The first of a two-part lesson plan that looks at the causes and impact of stress in the workplace. Students read about how stress is affecting small and medium-sized businesses in the UK. The lesson rounds off with a grammar exercise on reported speech in which students complete a stressful negotiation dialogue using the target language structures.

The second of a two-part lesson plan that looks at the causes and impact of stress in the workplace. Students read about and discuss how small and medium-sized businesses can reduce stress among employees. The lesson rounds off with a exercise on expressing future probability.

This lesson is based on an article on the nascent space tourism industry. The text focuses on the different companies that will be operating in this market, including Richard Branson’s Virgin Galactic, as well as the future costs and environmental impact of commercial space flights. In the grammar section of the worksheets, reported statements and questions are studied and practised. At the end of the lesson, students discuss whether they believe space tourism could become mass market.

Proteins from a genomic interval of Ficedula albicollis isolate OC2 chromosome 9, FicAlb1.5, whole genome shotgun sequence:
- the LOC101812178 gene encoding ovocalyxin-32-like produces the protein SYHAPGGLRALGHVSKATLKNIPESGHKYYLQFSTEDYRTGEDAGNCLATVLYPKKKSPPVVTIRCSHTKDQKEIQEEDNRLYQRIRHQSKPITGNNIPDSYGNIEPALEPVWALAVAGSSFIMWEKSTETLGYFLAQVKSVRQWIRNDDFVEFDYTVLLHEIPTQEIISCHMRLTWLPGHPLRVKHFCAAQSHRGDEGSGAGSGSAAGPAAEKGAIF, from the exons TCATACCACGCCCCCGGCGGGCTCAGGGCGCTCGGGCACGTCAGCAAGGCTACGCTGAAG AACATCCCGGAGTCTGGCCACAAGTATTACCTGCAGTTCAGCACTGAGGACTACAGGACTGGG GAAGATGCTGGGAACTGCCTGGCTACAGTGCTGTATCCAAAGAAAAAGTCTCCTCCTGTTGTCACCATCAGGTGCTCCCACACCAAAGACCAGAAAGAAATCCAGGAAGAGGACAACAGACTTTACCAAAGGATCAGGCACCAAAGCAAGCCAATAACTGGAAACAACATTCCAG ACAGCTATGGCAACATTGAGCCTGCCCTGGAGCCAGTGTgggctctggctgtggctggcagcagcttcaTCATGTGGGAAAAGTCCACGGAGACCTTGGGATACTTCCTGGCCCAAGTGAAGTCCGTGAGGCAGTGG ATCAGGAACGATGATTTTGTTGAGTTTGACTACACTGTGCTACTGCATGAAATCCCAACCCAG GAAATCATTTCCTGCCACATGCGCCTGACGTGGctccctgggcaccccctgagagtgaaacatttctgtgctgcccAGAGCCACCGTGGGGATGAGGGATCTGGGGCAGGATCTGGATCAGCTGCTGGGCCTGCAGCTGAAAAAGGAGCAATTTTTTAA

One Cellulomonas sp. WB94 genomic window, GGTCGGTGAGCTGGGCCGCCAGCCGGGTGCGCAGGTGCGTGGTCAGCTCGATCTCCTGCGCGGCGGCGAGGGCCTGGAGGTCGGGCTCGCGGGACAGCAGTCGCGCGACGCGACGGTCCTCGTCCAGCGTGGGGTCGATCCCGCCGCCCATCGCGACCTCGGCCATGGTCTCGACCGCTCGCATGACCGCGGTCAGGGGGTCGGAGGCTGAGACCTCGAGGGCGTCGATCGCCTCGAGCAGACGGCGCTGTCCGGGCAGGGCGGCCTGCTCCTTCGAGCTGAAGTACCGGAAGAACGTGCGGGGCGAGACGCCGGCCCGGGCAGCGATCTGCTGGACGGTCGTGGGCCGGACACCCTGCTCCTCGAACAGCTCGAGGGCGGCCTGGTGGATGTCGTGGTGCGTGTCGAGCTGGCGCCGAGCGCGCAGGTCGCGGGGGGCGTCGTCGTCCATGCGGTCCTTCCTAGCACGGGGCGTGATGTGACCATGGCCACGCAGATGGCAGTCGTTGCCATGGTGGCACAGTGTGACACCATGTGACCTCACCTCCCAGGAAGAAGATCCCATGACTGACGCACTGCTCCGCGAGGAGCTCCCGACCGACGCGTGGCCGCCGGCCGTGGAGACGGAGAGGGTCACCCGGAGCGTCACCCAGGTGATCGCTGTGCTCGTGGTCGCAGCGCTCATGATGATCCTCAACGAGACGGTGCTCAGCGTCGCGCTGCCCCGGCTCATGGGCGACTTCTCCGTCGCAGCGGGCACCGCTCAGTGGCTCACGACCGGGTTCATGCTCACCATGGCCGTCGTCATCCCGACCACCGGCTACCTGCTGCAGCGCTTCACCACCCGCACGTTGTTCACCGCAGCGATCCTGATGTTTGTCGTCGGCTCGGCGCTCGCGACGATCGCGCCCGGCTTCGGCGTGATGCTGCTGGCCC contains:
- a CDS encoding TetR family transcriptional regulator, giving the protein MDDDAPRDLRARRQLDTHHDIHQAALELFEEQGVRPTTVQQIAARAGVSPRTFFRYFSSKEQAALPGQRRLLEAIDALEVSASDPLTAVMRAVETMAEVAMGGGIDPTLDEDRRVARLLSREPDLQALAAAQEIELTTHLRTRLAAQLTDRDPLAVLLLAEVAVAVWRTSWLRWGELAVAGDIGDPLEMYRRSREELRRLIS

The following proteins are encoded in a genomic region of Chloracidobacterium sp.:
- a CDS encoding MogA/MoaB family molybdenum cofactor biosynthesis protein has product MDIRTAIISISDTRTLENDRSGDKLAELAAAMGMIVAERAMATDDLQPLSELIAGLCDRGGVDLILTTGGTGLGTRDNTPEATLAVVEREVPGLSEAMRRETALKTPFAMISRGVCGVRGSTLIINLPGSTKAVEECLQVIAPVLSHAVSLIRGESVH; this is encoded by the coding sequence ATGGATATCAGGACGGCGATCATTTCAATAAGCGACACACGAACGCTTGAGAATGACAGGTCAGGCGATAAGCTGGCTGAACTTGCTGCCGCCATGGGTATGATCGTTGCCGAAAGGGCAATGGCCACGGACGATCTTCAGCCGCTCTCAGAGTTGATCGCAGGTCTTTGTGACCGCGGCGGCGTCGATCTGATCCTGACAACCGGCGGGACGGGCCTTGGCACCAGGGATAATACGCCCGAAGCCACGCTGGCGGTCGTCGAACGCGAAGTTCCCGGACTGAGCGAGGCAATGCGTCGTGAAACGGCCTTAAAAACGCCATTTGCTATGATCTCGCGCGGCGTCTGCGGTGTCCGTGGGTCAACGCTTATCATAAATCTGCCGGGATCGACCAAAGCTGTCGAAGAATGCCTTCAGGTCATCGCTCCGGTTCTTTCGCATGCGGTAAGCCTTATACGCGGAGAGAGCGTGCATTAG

The theme of this lesson is e-commerce. Students read an article on the changing shopping habits of British consumers and the development of online retailing. Tenses for describing trends are studied and practised in the grammar section of the worksheet, followed by an end-of-lesson discussion on Internet buying habits in the students’ own countries.

The theme of this lesson is international investment. Students read an article about the investment potential of Iraq and study vocabulary related to infrastructure and development. In the grammar exercises, students practise asking each other for information using subject and object questions. At the end of the lesson, the class discusses their own countries’ potential for foreign investors.

In this lesson, students learn and practise vocabulary related to the economy.

EFL/ESL lesson plans: English for Business

Business English course plans - Upper Intermediate - Advanced

This course plan covers the full range of business English learner needs, including listening, situational role plays, reading articles and discussing a variety of business issues . Use this course plan with students who want to improve all areas of their business English. Provide further grammar practice where needed by using our grammar worksheets as supplementary material.

This lesson teaches expressions and techniques for making conversation. The students study vocabulary for describing different types of social interaction as well as typical conversation openers and responses. Through listening and role play, the learners practise greeting each other and making small talk.